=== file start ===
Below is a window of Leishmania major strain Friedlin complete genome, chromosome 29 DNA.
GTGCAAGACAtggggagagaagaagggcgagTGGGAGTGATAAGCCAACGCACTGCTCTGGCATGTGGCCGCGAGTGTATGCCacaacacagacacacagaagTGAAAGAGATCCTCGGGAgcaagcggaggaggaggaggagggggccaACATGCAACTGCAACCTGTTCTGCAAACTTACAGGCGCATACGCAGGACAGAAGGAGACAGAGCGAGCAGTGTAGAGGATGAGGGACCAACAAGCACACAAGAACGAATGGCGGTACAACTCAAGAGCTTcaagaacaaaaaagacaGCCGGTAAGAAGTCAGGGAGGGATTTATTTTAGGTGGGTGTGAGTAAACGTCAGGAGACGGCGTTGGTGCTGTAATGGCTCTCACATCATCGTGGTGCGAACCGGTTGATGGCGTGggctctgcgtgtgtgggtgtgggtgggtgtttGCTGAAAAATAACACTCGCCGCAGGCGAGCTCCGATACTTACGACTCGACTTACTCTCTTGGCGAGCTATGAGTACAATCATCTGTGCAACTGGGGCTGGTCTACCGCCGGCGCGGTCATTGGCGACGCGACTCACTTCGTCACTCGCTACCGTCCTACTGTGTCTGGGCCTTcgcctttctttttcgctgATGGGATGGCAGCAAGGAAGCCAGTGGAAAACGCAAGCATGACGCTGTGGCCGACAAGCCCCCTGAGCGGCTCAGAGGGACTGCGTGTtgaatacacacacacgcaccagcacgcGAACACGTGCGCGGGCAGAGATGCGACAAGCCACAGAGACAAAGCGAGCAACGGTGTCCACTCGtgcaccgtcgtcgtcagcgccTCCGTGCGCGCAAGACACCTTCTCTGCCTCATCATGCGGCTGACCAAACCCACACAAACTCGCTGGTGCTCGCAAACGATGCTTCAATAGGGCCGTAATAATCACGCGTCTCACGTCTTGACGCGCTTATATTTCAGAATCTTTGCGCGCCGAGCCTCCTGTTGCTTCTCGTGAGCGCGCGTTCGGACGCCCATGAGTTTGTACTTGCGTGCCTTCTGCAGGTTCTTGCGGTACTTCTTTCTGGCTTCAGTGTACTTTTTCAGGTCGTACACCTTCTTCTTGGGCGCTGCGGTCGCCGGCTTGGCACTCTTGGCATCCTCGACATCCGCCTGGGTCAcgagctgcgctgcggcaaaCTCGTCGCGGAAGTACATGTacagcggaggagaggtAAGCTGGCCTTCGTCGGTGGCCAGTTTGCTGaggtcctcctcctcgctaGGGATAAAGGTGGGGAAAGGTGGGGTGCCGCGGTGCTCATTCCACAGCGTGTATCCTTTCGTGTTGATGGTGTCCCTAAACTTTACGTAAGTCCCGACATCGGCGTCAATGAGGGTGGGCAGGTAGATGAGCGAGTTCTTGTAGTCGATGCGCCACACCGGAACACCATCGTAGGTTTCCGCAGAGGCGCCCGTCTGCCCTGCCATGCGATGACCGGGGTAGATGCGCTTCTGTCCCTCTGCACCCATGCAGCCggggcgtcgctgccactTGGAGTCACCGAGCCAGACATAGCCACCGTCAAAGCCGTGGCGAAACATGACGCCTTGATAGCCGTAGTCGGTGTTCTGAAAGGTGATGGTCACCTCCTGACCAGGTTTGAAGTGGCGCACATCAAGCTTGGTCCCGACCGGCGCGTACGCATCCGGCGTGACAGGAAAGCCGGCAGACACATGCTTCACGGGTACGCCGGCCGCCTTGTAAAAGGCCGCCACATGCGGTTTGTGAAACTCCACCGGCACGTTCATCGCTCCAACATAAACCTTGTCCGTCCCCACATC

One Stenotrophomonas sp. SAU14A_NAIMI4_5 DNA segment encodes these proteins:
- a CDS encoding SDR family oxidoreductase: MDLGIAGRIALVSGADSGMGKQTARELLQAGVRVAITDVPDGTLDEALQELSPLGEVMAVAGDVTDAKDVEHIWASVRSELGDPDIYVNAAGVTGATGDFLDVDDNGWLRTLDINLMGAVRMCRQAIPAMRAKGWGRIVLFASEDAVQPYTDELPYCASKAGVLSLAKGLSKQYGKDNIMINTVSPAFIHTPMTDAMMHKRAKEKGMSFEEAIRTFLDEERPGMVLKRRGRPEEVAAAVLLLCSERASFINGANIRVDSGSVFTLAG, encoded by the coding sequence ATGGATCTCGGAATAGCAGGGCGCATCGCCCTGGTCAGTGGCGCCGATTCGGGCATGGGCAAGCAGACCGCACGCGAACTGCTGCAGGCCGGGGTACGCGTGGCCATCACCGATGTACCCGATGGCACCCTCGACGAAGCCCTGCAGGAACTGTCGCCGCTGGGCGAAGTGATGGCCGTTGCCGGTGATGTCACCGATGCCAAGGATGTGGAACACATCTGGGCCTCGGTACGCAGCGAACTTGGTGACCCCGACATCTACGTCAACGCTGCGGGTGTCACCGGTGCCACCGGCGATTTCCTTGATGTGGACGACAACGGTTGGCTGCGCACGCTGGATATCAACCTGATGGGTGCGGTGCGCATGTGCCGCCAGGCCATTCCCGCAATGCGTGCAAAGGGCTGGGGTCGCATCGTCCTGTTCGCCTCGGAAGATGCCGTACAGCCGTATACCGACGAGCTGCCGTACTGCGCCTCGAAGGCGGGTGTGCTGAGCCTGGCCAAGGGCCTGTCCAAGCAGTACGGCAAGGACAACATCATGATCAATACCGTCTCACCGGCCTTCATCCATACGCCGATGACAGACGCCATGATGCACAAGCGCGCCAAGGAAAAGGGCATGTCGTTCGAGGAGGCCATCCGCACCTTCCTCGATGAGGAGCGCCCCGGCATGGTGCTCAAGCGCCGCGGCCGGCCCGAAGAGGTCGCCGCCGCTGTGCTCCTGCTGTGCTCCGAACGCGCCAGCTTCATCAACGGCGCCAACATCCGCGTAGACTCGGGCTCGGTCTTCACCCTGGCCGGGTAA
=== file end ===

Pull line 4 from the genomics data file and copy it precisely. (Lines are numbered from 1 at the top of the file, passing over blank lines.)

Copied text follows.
- a CDS encoding SDR family oxidoreductase: MDLGIAGRIALVSGADSGMGKQTARELLQAGVRVAITDVPDGTLDEALQELSPLGEVMAVAGDVTDAKDVEHIWASVRSELGDPDIYVNAAGVTGATGDFLDVDDNGWLRTLDINLMGAVRMCRQAIPAMRAKGWGRIVLFASEDAVQPYTDELPYCASKAGVLSLAKGLSKQYGKDNIMINTVSPAFIHTPMTDAMMHKRAKEKGMSFEEAIRTFLDEERPGMVLKRRGRPEEVAAAVLLLCSERASFINGANIRVDSGSVFTLAG, encoded by the coding sequence ATGGATCTCGGAATAGCAGGGCGCATCGCCCTGGTCAGTGGCGCCGATTCGGGCATGGGCAAGCAGACCGCACGCGAACTGCTGCAGGCCGGGGTACGCGTGGCCATCACCGATGTACCCGATGGCACCCTCGACGAAGCCCTGCAGGAACTGTCGCCGCTGGGCGAAGTGATGGCCGTTGCCGGTGATGTCACCGATGCCAAGGATGTGGAACACATCTGGGCCTCGGTACGCAGCGAACTTGGTGACCCCGACATCTACGTCAACGCTGCGGGTGTCACCGGTGCCACCGGCGATTTCCTTGATGTGGACGACAACGGTTGGCTGCGCACGCTGGATATCAACCTGATGGGTGCGGTGCGCATGTGCCGCCAGGCCATTCCCGCAATGCGTGCAAAGGGCTGGGGTCGCATCGTCCTGTTCGCCTCGGAAGATGCCGTACAGCCGTATACCGACGAGCTGCCGTACTGCGCCTCGAAGGCGGGTGTGCTGAGCCTGGCCAAGGGCCTGTCCAAGCAGTACGGCAAGGACAACATCATGATCAATACCGTCTCACCGGCCTTCATCCATACGCCGATGACAGACGCCATGATGCACAAGCGCGCCAAGGAAAAGGGCATGTCGTTCGAGGAGGCCATCCGCACCTTCCTCGATGAGGAGCGCCCCGGCATGGTGCTCAAGCGCCGCGGCCGGCCCGAAGAGGTCGCCGCCGCTGTGCTCCTGCTGTGCTCCGAACGCGCCAGCTTCATCAACGGCGCCAACATCCGCGTAGACTCGGGCTCGGTCTTCACCCTGGCCGGGTAA